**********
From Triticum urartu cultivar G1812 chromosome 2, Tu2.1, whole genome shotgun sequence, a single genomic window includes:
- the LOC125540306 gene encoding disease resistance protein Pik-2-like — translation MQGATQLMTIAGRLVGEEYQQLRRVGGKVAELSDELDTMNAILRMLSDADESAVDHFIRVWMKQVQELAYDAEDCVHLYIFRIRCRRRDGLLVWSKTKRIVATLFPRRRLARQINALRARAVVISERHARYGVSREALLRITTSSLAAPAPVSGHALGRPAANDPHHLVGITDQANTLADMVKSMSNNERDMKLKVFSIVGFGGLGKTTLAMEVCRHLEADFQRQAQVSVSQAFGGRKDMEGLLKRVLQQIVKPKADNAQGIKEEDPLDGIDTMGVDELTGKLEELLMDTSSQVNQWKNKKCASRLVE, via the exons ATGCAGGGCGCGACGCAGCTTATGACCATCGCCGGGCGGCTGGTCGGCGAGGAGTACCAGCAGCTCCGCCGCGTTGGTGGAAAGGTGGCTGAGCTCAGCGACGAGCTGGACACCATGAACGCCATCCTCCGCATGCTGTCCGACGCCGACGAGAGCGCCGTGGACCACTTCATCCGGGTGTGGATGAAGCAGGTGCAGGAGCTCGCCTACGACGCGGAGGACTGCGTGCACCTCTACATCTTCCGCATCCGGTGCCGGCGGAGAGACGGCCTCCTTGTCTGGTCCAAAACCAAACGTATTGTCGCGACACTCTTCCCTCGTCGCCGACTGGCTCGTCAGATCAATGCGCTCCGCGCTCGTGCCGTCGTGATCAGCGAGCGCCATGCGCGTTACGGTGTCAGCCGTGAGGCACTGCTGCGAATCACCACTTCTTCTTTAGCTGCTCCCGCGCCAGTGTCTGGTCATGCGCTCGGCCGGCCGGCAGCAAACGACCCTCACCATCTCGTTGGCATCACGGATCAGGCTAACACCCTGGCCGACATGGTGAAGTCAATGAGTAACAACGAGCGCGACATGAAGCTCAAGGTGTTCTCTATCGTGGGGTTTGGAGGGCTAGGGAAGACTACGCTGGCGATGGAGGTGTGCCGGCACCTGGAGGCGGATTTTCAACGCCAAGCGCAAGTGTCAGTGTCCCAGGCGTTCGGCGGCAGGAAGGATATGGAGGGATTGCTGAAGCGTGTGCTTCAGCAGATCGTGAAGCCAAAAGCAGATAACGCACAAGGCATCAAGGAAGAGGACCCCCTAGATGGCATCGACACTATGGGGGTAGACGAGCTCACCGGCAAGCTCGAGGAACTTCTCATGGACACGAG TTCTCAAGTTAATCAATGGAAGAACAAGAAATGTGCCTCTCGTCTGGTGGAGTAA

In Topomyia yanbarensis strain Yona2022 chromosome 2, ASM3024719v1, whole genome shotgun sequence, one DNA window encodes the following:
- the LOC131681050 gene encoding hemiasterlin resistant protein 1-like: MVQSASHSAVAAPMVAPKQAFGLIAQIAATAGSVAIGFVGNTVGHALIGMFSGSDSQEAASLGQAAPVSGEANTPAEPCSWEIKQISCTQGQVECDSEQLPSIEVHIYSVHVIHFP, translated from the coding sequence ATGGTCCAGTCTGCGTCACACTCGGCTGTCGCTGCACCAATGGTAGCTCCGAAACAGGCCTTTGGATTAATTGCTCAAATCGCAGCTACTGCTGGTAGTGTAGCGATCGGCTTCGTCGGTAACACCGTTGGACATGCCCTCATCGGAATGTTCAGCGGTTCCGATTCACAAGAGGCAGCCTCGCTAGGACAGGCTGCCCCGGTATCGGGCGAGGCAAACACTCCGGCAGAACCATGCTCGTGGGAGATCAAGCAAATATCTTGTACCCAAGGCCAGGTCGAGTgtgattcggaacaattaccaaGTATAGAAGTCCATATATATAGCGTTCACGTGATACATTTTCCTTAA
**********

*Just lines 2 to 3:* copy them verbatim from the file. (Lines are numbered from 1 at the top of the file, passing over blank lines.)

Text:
- the LOC125540306 gene encoding disease resistance protein Pik-2-like — translation MQGATQLMTIAGRLVGEEYQQLRRVGGKVAELSDELDTMNAILRMLSDADESAVDHFIRVWMKQVQELAYDAEDCVHLYIFRIRCRRRDGLLVWSKTKRIVATLFPRRRLARQINALRARAVVISERHARYGVSREALLRITTSSLAAPAPVSGHALGRPAANDPHHLVGITDQANTLADMVKSMSNNERDMKLKVFSIVGFGGLGKTTLAMEVCRHLEADFQRQAQVSVSQAFGGRKDMEGLLKRVLQQIVKPKADNAQGIKEEDPLDGIDTMGVDELTGKLEELLMDTSSQVNQWKNKKCASRLVE, via the exons ATGCAGGGCGCGACGCAGCTTATGACCATCGCCGGGCGGCTGGTCGGCGAGGAGTACCAGCAGCTCCGCCGCGTTGGTGGAAAGGTGGCTGAGCTCAGCGACGAGCTGGACACCATGAACGCCATCCTCCGCATGCTGTCCGACGCCGACGAGAGCGCCGTGGACCACTTCATCCGGGTGTGGATGAAGCAGGTGCAGGAGCTCGCCTACGACGCGGAGGACTGCGTGCACCTCTACATCTTCCGCATCCGGTGCCGGCGGAGAGACGGCCTCCTTGTCTGGTCCAAAACCAAACGTATTGTCGCGACACTCTTCCCTCGTCGCCGACTGGCTCGTCAGATCAATGCGCTCCGCGCTCGTGCCGTCGTGATCAGCGAGCGCCATGCGCGTTACGGTGTCAGCCGTGAGGCACTGCTGCGAATCACCACTTCTTCTTTAGCTGCTCCCGCGCCAGTGTCTGGTCATGCGCTCGGCCGGCCGGCAGCAAACGACCCTCACCATCTCGTTGGCATCACGGATCAGGCTAACACCCTGGCCGACATGGTGAAGTCAATGAGTAACAACGAGCGCGACATGAAGCTCAAGGTGTTCTCTATCGTGGGGTTTGGAGGGCTAGGGAAGACTACGCTGGCGATGGAGGTGTGCCGGCACCTGGAGGCGGATTTTCAACGCCAAGCGCAAGTGTCAGTGTCCCAGGCGTTCGGCGGCAGGAAGGATATGGAGGGATTGCTGAAGCGTGTGCTTCAGCAGATCGTGAAGCCAAAAGCAGATAACGCACAAGGCATCAAGGAAGAGGACCCCCTAGATGGCATCGACACTATGGGGGTAGACGAGCTCACCGGCAAGCTCGAGGAACTTCTCATGGACACGAG TTCTCAAGTTAATCAATGGAAGAACAAGAAATGTGCCTCTCGTCTGGTGGAGTAA

In Topomyia yanbarensis strain Yona2022 chromosome 2, ASM3024719v1, whole genome shotgun sequence, one DNA window encodes the following: